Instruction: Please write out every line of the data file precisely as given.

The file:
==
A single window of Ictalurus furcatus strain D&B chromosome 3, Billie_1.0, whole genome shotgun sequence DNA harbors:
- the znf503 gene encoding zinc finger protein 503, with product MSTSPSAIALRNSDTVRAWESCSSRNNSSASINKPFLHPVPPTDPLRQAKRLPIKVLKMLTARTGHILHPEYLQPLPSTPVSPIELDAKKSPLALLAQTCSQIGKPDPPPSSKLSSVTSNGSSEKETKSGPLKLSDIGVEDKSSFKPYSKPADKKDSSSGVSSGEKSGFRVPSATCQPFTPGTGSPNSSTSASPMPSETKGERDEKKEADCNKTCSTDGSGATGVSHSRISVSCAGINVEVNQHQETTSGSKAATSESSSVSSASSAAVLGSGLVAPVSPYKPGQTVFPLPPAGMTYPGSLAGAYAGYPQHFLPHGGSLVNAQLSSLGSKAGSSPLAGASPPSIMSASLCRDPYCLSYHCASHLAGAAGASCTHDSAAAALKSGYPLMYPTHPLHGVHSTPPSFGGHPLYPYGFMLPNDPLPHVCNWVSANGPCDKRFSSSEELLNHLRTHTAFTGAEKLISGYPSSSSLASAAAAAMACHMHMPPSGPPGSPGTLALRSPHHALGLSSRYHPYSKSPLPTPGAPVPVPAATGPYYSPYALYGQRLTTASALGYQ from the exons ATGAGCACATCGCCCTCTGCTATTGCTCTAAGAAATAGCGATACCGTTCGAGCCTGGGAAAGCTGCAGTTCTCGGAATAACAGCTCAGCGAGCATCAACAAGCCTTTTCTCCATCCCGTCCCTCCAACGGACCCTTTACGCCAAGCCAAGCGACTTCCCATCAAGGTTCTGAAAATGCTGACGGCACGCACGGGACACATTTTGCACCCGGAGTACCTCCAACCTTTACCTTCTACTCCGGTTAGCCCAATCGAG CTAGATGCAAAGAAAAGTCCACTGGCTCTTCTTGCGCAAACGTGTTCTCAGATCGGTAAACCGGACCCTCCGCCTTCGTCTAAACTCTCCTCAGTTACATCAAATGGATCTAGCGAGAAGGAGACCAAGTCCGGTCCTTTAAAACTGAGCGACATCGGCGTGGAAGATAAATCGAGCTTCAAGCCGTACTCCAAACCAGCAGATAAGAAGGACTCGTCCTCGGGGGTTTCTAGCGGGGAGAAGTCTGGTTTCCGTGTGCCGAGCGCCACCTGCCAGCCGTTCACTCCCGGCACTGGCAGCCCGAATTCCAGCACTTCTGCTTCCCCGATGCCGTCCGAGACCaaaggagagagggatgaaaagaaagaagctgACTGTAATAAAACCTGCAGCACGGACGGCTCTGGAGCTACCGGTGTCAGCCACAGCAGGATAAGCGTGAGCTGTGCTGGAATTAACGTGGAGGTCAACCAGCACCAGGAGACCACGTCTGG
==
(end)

A single window of Ictalurus furcatus strain D&B chromosome 3, Billie_1.0, whole genome shotgun sequence DNA harbors:
- the znf503 gene encoding zinc finger protein 503, with product MSTSPSAIALRNSDTVRAWESCSSRNNSSASINKPFLHPVPPTDPLRQAKRLPIKVLKMLTARTGHILHPEYLQPLPSTPVSPIELDAKKSPLALLAQTCSQIGKPDPPPSSKLSSVTSNGSSEKETKSGPLKLSDIGVEDKSSFKPYSKPADKKDSSSGVSSGEKSGFRVPSATCQPFTPGTGSPNSSTSASPMPSETKGERDEKKEADCNKTCSTDGSGATGVSHSRISVSCAGINVEVNQHQETTSGSKAATSESSSVSSASSAAVLGSGLVAPVSPYKPGQTVFPLPPAGMTYPGSLAGAYAGYPQHFLPHGGSLVNAQLSSLGSKAGSSPLAGASPPSIMSASLCRDPYCLSYHCASHLAGAAGASCTHDSAAAALKSGYPLMYPTHPLHGVHSTPPSFGGHPLYPYGFMLPNDPLPHVCNWVSANGPCDKRFSSSEELLNHLRTHTAFTGAEKLISGYPSSSSLASAAAAAMACHMHMPPSGPPGSPGTLALRSPHHALGLSSRYHPYSKSPLPTPGAPVPVPAATGPYYSPYALYGQRLTTASALGYQ from the exons ATGAGCACATCGCCCTCTGCTATTGCTCTAAGAAATAGCGATACCGTTCGAGCCTGGGAAAGCTGCAGTTCTCGGAATAACAGCTCAGCGAGCATCAACAAGCCTTTTCTCCATCCCGTCCCTCCAACGGACCCTTTACGCCAAGCCAAGCGACTTCCCATCAAGGTTCTGAAAATGCTGACGGCACGCACGGGACACATTTTGCACCCGGAGTACCTCCAACCTTTACCTTCTACTCCGGTTAGCCCAATCGAG CTAGATGCAAAGAAAAGTCCACTGGCTCTTCTTGCGCAAACGTGTTCTCAGATCGGTAAACCGGACCCTCCGCCTTCGTCTAAACTCTCCTCAGTTACATCAAATGGATCTAGCGAGAAGGAGACCAAGTCCGGTCCTTTAAAACTGAGCGACATCGGCGTGGAAGATAAATCGAGCTTCAAGCCGTACTCCAAACCAGCAGATAAGAAGGACTCGTCCTCGGGGGTTTCTAGCGGGGAGAAGTCTGGTTTCCGTGTGCCGAGCGCCACCTGCCAGCCGTTCACTCCCGGCACTGGCAGCCCGAATTCCAGCACTTCTGCTTCCCCGATGCCGTCCGAGACCaaaggagagagggatgaaaagaaagaagctgACTGTAATAAAACCTGCAGCACGGACGGCTCTGGAGCTACCGGTGTCAGCCACAGCAGGATAAGCGTGAGCTGTGCTGGAATTAACGTGGAGGTCAACCAGCACCAGGAGACCACGTCTGG